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MENAT: Shifting dynamics and trends for 2022

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After a period of global change and in a year where the Middle East will be in the international spotlight for its business and sporting events, this article explores the trends to watch.

Transition to net zero

Climate pressure within the region looks set to rise in the run up to COP27. For countries that have already embarked on a net zero pathway – for example the UAE, Saudi Arabia, and Bahrain – it’s likely we will see increasing levels of detail as to how their targets and Nationally Determined Contributions (NDCs) will be met, especially over the next 5-10 years. It’s important to note that, on average, 81% of greenhouse gas emissions in the Middle East come from energy1, meaning there is work to be done in the region – and an immense opportunity for transformation.

We have already seen additional commitments this year. Prior to its hosting of the first-ever Middle East and North Africa Regional Climate Week, Dubai announced its intention to achieve a 30% emissions reduction target by the end of 20302, which puts it ahead of the UAE-level target of a 23.5% reduction. This announcement builds on the earlier goal set last year of 100% clean energy in power generation by 2050 – a goal that is also ahead of the country-level target of 50% by 2050. Dubai has already made broader commitments related to environmental resilience and biodiversity protection. As part of its ‘Dubai 2040 Urban Plan’, Dubai plans to dedicate 60% of the emirate’s land area to nature reserves and rural natural areas3.

Of course, with ambitious targets comes the need for support, both in terms of investment and financing as well as thought leadership.

At HSBC, we’re committing $1 trillion to support corporates, institutions, and sovereigns on their transitions to net-zero, and we’re also building our analytics capabilities, investing in tools to enable measurement, and participating in thought leadership initiatives to enable us to engage in meaningful dialogue with clients across industry.

IPO activity remains hot

Another trend we saw running through the second half of 2021, and which looks to continue into 2022, is increased IPO activity. Across the region, we’re seeing a strong pipeline led by Saudi Arabia but with the likes of UAE, Qatar, and Turkey also contributing.

With specific reference to Saudi Arabia, the number of companies listed on the Tadawul almost doubled in 2021 compared to 2020, and the Saudi Capital Market Authority have commented that there are dozens more in the pipeline.4 Many of these are family businesses, as they reach a stage where they’re looking to unlock value and put stronger governance and succession frameworks in place.

We’re seeing a similar theme in Dubai and Abu Dhabi, and we expect an increasing level of activity in Qatar as the eyes of the world fall upon the country in the run up to the World Cup later this year.

We are also going to see the weight of KSA on MSCI and FTSE indices increasing this year, on account of GOSI/Hassana restructuring their holdings of blue-chip stocks listed on Tadawul. This will ultimately benefit ownership in the benchmark countries of KSA, UAE, Qatar, and Kuwait.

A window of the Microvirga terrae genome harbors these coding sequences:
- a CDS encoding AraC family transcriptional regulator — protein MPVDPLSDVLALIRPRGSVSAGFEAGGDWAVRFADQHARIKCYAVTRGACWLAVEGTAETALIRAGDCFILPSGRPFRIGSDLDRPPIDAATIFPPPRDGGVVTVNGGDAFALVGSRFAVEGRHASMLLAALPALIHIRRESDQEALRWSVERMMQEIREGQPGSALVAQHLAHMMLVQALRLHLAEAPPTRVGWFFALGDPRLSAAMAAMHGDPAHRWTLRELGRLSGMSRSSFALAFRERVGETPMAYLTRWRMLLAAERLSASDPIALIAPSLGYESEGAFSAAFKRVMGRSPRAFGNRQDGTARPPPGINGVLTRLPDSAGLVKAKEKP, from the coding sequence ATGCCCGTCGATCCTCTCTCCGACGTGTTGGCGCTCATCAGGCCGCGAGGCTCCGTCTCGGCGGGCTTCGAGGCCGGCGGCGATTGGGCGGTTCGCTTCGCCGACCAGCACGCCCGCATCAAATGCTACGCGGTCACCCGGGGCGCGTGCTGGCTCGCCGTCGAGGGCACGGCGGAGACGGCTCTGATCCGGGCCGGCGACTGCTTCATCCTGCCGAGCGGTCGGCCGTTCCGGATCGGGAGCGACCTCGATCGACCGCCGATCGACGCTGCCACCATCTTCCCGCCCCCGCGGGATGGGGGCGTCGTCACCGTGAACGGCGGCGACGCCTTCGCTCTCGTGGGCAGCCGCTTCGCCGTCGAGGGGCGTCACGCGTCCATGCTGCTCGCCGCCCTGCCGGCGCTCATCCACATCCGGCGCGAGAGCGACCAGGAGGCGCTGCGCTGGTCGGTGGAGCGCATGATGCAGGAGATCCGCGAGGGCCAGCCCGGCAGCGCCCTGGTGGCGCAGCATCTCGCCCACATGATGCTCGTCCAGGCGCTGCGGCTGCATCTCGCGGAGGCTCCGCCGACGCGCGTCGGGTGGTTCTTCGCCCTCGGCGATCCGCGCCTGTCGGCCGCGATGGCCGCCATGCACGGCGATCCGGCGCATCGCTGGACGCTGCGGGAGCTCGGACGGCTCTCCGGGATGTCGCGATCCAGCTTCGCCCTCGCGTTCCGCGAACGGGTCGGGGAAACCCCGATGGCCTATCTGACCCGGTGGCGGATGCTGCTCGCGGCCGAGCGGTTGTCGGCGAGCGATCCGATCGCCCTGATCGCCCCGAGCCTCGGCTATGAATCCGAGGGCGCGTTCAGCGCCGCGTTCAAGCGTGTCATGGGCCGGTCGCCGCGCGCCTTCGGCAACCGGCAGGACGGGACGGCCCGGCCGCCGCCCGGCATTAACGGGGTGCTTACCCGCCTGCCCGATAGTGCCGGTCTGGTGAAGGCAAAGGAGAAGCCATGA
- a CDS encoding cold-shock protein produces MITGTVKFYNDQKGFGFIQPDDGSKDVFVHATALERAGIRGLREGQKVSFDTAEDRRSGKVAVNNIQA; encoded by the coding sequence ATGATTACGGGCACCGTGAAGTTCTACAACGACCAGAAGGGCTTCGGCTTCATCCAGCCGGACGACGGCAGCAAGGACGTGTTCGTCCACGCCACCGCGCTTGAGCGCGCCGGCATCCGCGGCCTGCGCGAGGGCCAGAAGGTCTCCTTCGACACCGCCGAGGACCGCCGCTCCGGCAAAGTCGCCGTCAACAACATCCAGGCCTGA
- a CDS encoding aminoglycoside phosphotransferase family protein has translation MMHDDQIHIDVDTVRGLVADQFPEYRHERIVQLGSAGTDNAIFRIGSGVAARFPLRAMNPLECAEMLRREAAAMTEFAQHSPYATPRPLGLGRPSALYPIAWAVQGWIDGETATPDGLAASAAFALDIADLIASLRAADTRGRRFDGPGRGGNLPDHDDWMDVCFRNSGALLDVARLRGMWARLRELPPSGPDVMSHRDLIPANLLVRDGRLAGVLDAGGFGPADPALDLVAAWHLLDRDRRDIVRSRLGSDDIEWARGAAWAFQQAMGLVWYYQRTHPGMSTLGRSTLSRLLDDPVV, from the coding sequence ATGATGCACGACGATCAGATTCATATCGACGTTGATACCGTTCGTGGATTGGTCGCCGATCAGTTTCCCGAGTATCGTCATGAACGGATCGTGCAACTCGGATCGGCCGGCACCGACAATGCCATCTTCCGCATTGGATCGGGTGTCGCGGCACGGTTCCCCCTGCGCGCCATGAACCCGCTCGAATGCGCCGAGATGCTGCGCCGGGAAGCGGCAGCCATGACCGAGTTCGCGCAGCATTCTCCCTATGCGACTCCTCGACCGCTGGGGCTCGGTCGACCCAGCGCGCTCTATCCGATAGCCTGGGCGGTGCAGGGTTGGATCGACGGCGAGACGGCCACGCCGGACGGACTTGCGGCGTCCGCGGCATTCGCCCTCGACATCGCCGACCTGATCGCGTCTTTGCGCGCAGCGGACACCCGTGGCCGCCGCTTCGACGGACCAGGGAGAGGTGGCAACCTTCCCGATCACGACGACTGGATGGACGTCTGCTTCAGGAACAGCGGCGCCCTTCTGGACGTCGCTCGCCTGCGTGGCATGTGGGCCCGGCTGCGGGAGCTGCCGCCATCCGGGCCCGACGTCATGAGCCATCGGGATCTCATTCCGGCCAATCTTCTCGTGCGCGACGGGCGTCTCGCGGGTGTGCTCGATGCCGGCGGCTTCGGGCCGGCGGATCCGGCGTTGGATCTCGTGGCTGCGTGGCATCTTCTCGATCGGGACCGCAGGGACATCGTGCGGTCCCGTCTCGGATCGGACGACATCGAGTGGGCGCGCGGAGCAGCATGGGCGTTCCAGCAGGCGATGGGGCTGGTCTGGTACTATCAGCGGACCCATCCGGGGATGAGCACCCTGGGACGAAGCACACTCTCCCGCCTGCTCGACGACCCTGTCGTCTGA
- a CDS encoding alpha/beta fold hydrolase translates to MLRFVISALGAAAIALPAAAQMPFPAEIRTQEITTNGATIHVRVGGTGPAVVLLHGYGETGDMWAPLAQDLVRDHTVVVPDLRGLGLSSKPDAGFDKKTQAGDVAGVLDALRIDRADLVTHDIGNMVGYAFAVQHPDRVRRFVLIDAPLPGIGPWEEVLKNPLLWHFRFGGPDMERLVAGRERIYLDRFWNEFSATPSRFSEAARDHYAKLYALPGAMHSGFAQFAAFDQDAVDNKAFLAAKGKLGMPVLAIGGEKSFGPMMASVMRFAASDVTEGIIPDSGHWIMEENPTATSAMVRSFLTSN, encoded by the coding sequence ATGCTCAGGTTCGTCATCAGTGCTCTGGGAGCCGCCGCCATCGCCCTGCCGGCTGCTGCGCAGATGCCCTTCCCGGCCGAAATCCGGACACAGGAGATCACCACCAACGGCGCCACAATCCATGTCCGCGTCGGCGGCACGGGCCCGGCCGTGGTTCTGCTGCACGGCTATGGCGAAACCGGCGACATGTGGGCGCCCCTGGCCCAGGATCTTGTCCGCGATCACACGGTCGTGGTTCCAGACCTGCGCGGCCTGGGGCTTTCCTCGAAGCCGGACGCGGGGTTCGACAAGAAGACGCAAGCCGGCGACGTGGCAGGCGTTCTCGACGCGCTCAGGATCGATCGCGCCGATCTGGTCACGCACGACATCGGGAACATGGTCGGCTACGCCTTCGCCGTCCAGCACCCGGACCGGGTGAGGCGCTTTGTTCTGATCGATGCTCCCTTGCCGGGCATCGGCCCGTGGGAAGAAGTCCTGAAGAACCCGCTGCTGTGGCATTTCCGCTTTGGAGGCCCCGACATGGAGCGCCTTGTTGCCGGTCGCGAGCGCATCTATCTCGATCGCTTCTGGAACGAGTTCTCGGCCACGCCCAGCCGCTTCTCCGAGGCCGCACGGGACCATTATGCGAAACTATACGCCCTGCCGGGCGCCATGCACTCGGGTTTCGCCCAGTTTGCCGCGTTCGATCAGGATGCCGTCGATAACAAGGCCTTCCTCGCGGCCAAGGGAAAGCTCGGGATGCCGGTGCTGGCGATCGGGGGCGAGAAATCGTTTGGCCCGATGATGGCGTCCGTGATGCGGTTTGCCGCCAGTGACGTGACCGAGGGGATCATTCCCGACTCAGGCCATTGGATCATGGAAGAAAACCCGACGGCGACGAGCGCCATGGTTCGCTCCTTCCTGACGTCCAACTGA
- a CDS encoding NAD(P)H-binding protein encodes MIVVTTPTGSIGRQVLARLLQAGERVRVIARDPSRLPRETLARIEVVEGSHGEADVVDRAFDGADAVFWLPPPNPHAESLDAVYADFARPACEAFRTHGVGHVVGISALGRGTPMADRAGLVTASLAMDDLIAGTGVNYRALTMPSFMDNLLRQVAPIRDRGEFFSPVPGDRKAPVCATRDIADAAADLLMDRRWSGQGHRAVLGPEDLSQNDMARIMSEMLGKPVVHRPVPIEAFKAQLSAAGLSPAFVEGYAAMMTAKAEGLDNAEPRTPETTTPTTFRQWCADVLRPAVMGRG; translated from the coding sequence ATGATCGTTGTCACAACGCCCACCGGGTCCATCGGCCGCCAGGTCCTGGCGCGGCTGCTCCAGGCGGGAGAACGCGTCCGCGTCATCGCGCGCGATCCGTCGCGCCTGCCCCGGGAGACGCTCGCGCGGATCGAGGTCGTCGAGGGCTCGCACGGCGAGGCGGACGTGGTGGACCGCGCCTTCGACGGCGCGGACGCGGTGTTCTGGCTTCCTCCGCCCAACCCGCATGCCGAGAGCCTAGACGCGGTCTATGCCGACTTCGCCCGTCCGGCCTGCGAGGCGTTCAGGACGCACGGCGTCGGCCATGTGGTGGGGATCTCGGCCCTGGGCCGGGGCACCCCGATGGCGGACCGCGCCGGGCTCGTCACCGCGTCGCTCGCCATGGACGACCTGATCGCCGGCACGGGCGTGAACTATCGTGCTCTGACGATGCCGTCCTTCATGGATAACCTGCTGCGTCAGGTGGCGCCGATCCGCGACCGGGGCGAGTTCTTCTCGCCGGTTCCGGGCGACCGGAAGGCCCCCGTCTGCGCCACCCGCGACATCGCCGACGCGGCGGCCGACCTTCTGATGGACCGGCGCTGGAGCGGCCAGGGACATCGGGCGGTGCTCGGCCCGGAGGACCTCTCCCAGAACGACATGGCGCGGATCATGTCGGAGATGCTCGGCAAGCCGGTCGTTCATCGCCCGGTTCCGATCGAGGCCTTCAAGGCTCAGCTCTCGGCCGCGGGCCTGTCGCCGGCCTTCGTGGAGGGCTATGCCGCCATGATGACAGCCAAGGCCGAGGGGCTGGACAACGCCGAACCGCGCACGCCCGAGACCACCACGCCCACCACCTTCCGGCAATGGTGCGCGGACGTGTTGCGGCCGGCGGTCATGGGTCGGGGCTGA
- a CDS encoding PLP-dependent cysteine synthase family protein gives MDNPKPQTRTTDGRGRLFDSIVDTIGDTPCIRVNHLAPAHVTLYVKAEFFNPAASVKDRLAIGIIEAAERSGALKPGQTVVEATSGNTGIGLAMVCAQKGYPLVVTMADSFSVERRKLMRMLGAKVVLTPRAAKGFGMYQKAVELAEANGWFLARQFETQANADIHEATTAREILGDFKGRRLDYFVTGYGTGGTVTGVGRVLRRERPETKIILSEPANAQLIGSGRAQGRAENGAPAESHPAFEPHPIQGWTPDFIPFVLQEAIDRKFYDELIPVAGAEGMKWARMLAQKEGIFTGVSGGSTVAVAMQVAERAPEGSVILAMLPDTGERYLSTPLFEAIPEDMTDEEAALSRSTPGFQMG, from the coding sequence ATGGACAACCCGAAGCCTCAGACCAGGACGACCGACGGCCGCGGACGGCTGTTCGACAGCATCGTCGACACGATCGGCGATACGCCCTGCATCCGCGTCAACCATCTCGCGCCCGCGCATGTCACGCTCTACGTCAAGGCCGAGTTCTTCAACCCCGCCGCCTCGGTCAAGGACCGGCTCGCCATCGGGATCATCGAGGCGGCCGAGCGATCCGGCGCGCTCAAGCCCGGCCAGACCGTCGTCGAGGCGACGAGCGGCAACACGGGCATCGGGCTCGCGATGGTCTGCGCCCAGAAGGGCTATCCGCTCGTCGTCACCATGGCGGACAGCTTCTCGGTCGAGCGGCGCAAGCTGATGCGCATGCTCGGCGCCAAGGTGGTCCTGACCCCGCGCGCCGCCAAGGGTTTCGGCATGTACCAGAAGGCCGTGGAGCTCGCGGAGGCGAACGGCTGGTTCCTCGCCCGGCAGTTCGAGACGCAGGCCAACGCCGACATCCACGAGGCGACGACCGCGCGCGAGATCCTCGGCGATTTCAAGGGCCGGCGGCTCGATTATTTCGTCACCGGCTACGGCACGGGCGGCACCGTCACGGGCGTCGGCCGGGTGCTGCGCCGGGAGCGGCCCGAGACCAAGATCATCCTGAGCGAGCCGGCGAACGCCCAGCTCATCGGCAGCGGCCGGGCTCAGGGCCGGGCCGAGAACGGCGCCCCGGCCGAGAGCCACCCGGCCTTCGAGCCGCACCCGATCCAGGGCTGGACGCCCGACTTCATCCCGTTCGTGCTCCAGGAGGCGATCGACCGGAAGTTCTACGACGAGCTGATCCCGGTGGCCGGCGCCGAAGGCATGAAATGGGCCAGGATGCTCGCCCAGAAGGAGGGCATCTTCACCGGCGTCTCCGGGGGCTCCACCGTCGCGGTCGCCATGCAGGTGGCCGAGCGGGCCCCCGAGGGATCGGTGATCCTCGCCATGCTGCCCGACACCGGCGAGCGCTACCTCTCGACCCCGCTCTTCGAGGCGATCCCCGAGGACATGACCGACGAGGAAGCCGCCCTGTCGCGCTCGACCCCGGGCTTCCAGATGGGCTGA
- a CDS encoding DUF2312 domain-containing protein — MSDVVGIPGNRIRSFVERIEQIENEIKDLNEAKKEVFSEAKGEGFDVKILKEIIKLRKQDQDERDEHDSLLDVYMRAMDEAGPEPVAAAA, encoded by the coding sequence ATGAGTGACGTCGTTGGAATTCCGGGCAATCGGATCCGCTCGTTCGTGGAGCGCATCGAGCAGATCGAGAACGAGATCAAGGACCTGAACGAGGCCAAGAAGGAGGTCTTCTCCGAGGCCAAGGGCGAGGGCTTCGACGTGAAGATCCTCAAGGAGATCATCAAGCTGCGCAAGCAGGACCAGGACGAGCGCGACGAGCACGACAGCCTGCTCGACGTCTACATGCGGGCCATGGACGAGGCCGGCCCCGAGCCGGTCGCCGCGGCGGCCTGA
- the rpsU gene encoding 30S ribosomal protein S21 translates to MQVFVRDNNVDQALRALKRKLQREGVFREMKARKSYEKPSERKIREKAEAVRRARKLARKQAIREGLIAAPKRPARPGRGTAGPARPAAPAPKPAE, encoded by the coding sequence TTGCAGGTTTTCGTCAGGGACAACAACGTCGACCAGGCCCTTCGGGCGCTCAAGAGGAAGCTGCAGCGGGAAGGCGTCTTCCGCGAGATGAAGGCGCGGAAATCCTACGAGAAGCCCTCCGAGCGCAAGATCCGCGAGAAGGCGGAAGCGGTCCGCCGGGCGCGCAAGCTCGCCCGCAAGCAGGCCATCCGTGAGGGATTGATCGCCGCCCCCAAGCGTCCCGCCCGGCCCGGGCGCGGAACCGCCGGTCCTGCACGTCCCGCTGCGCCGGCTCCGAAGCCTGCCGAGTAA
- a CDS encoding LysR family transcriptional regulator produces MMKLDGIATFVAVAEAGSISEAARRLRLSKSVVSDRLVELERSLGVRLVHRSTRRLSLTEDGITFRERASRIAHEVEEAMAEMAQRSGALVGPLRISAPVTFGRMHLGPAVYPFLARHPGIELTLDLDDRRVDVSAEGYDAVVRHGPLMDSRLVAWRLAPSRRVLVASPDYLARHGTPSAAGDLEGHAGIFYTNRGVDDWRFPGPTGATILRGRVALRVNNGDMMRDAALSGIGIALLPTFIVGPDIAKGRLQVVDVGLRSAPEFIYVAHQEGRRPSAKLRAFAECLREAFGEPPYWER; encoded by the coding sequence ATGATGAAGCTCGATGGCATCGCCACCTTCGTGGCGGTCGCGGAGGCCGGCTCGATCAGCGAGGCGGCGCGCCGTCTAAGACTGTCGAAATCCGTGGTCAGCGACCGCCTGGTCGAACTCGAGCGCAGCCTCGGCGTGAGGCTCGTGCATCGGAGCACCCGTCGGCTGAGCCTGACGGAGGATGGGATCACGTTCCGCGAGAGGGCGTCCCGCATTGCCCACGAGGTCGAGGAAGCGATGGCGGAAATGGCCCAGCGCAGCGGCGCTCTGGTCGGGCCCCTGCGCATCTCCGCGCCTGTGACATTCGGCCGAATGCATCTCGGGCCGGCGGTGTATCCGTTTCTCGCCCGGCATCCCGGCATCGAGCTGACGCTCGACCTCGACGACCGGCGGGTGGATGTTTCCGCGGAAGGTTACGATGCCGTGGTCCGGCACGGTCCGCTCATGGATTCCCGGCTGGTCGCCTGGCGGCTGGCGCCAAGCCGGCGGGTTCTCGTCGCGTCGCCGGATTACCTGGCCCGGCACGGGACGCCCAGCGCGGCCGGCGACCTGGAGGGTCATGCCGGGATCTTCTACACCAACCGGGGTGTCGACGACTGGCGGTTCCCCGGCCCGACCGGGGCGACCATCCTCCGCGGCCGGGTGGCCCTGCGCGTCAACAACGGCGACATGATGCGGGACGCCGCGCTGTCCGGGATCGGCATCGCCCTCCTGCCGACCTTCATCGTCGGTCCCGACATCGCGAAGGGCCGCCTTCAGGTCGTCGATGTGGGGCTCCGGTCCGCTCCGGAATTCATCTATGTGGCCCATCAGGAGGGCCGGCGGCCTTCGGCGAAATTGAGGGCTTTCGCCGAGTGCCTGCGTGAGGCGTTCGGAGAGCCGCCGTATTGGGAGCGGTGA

All of these factors present a unique opportunity for global investors, who have historically been underweight in terms of exposure.

Transformation agenda

We’re also living through significant transformation in the region. Saudi Arabia’s Vision 2030, for instance, continues to transform society, governance, and the financial sector. As part of its plan, the country aims to generate 50% of electricity from renewables by 2030. The NEOM smart city project, still in the planning phase, announced a US$5 billion renewable energy-powered green hydrogen plant project in July 20205.

The potential is significant and we’re already seeing real progress being delivered. Take capital markets, for example. Regulatory reform to meet international standards has transformed the exchanges into user-friendly, safe locations for companies to list and investors to invest.

Across the region more broadly we’re seeing the positive impacts, both culturally and economically, of the events that are taking place and attracting visitors from around the world. Dubai’s Expo 2020 was an amazing achievement, and the aforementioned World Cup in Qatar will no doubt boost tourism in Qatar, with tickets already selling well. The associated infrastructure and investment into such events will provide a long-term boost to the countries’ wider economies and ensure a lasting legacy for the region.

An optimistic outlook for the Middle East

2022 looks set to be a golden year for the Middle East and there is considerable cause to be optimistic about opportunities within the region and in its ability to attract interest and investment from overseas.

The increasing levels of development, efficiency, safety, and business friendliness in the region should be of huge appeal to newcomers and experienced investors alike. These attributes not only boost the attractiveness and investment potential of the region, but also generate huge optimism amongst business and political leaders within its countries.

 

Note: This article was authored prior to events in Russia/Ukraine.

To hear more from HSBC about opportunities in the region, listen to our podcast series, MENATalks, on ‘HSBC Global viewpoint’ available across all major podcast channels.

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